By way of introduction to the region, Bernard Martin, a certified alpine mountain guide, leads twice-weekly hikes. Students discover a region rich in social and natural history while also being rewarded with a visit to a remote alpine lake or perhaps catching sight of an ibex or eagle. Ancient history can be traced in the Roman roads still etched in the soil or by stone shrines and wooden crosses set out hundreds of years ago to warn travelers of danger. And in the popular hiking areas on the opposite side of the lake, known as Les Bauges (wild boar’s den), hikers can see the traditional farming hamlets of the Savoie.

“Some of the students are not really hikers, but they turn up for the first hike and they love it,” said Martin. “They like the flora and fauna and the view—I don’t think you will ever tire of the view. Many of them will discover something different. I remember a student standing in the field for 15 minutes or half an hour stroking a cow; I don’t think he’d ever seen one before.”


Faculty encourage active learning through their own innovative approaches to traditional subjects. For English professor Virginia Brereton, the Alps beckoned with possibilities for a new literature course, “Imagining the Mountains.” She combined various readings by writers and explorers with hikes as well as field trips to Mont Blanc, an hour’s drive away. Mont Blanc’s 15,771-foot pinnacle towers over the busy city of Chamonix, and it has long inspired poets and writers who wanted to put into words what they felt in the presence of Western Europe’s highest peak.

“I wanted them to connect it with what the poets were saying, but also to make meaning of their own experience,” said Brereton. “My larger idea was to treat the literature of the mountains as metaphorical. Mountains both implicitly and often explicitly can stand for life, for having a goal, for how often we use the direction up as something good.”

Maura Coughlin, G94, a visiting lecturer at Tufts and several other Boston-area colleges, kept the immediacy of France in mind last year when she wrote her course plan for “French Impressionism.” In addition to presenting coursework, she conducted a weekend trip to Paris to visit the Musée d’Orsay, the Rodin Museum, and then onto Monet’s Giverny. A final project also asked students to contemplate Cézanne’s perspective for his famous painting of Lake Annecy, created when he took the waters at Talloires. “The students wrote about what they imagined he saw,” said Couglin. “As they learn to learn, they can relate their experience of being in rural France to that of a painter looking at a landscape and then deciding how to paint it.”

Political science professor John Gould, F88, who first came to Talloires as a Tufts adjunct faculty member, tells his students “not to let the course get in the way of learning.” He complemented coursework on the European Union with a field trip to Brussels, where the students spoke directly with members of the European Union Commission. That dialogue contrasted with an alpine hike to hear the more personal and less optimistic viewpoint of a cow farmer about the European Union’s common agricultural and trade policies.

“Europe now has the world’s largest internal market—a half billion people and a gross domestic product (GDP) slightly larger than that of the United States,” said Gould, a professor at Colorado College. “The European Union consequently has a powerful presence on the world stage. Students need to acquire the historical background and analytical tools necessary to make sense of the world’s newest and most idiosyncratic player. I’m hopeful that my students, by being here, have a sense that the European Union is, right now, still more a project than a realization. My goal is that they understand why institutions are in place, why they take the forms they do, and that they’re often not rational—that it’s a mix of political compromise and ideals.”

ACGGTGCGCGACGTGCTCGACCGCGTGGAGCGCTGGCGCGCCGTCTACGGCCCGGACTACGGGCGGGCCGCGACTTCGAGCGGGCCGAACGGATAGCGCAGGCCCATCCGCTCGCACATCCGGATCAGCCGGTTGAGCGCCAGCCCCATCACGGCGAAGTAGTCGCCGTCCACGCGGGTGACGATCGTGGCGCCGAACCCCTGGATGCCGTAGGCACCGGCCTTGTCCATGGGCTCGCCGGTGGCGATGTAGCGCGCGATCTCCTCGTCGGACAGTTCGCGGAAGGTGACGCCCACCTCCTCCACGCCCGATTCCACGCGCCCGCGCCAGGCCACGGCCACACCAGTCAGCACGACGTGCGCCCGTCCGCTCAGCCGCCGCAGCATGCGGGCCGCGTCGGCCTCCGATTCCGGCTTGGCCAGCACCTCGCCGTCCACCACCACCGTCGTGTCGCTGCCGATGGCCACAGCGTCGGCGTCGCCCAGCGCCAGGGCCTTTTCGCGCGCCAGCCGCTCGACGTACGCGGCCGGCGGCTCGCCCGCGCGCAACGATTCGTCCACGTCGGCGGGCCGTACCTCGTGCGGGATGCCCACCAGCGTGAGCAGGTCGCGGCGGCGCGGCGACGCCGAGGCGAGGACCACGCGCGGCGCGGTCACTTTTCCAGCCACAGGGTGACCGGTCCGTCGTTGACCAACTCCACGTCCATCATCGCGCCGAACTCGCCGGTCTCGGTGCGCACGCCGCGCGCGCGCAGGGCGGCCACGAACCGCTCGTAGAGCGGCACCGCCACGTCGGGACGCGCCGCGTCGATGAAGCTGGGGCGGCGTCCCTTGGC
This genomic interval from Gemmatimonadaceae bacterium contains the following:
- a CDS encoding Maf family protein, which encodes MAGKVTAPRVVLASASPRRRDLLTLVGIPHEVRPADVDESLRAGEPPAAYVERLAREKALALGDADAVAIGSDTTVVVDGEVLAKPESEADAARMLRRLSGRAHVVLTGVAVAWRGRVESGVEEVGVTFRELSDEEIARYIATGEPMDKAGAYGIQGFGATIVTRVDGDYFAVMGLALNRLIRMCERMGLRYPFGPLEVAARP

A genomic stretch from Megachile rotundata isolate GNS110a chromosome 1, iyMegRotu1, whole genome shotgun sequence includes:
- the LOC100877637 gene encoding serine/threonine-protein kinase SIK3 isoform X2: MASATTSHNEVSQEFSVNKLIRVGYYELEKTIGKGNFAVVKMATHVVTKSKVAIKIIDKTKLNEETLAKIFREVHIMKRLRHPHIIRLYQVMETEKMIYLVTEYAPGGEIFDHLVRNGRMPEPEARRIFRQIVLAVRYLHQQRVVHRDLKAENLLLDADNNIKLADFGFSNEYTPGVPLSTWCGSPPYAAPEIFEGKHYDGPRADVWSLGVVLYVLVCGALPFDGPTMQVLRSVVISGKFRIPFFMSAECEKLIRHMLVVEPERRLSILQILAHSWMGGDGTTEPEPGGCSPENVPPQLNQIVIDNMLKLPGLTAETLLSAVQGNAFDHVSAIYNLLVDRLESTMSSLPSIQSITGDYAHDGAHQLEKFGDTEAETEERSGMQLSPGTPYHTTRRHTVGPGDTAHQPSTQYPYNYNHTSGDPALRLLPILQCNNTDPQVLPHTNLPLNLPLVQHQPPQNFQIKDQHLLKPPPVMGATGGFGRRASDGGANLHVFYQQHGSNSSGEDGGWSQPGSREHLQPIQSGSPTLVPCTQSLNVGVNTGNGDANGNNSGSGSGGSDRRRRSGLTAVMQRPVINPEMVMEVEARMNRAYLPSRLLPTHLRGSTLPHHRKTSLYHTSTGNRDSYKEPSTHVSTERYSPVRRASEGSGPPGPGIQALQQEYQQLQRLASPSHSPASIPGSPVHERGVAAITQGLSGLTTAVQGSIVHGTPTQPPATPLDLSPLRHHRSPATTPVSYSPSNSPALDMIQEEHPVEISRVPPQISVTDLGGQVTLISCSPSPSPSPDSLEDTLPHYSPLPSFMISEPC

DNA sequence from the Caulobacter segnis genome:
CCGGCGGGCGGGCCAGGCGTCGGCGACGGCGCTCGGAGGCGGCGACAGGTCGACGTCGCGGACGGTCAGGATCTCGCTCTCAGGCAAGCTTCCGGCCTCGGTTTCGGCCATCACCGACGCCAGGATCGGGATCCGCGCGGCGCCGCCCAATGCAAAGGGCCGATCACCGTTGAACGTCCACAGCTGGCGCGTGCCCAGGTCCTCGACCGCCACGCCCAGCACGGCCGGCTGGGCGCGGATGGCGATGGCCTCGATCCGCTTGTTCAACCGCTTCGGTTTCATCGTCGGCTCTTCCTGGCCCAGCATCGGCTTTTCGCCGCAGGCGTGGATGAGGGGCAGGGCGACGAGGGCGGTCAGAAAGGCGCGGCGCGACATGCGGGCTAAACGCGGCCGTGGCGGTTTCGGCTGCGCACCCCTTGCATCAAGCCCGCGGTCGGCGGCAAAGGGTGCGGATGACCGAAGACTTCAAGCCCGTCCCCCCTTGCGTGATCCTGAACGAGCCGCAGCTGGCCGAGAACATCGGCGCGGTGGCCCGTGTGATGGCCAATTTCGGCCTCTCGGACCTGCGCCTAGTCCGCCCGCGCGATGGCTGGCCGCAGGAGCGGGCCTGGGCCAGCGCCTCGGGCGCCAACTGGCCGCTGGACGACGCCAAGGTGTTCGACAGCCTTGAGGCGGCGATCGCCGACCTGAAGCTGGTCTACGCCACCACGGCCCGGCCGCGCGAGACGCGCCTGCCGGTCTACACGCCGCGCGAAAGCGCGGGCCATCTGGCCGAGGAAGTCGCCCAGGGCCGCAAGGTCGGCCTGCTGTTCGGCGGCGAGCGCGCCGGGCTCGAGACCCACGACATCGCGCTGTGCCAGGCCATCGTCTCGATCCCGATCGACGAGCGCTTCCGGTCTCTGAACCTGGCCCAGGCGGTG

Kit Stanton, A04, has joined her friends in the walled garden, where one can often find students relaxing. When asked about what she has discovered here in Talloires, she recalls “Imagining the Mountains” and a field trip to Chamonix. The class had set out on what turned into an adventure when they went searching for a half hour in the freezing rain for the grave of early explorer Edward Whymper. “We faced nothing compared to what he faced in that region,” said Stanton. “And yet when we finally found his grave, it was a stone’s throw from where we had parked the car! We all went nuts, laughing and hugging for joy—it was really incredible. It’s great, too, because we all now have this shared memory, and we’ve decided to have a class “reunion” at Tufts in the fall.

“If I had visited it without the class,” she added, “I probably would have just snapped a photo. And if I had just read about these things, I would have instantly forgotten them. But I now know more about what Whymper felt when he was there, it brought it home. It makes me remember more deeply.”

If there is a common note between students, it is that their knowledge, when combined with travel, intensified the experience of their surroundings, often raising their awareness of new possibilities.

In particular, many students spoke movingly about the opportunity to see Europe for the first time. Gwen Campbell, A04, said a visit to the Commonwealth of the European Union left her pondering a larger framework of her life after Tufts and how to make a wider difference in the world. “The European Union is about 15 completely different countries bonding together for one common goal, and that’s really hard,” she said. “Getting 15 different points of view to agree on anything is hard, and the fact that they can do that for certain issues is amazing. It made me want to be more global in whatever I choose to do.

Talloires summer classes also kindled new perspectives for Elizabeth Buchen, A04, who has been “very focused on hard science.” She recalled a visit to the World Health Organization, for instance, and a presentation by a high-ranking Ugandan woman whose family has been devastated by AIDS. “It has got me away from my usual path and thinking about the Peace Corps, or exploring a different aspect of science,” she said. “I’ve been studying drug addiction, but I might want to do more with policy. That is a possibility now.”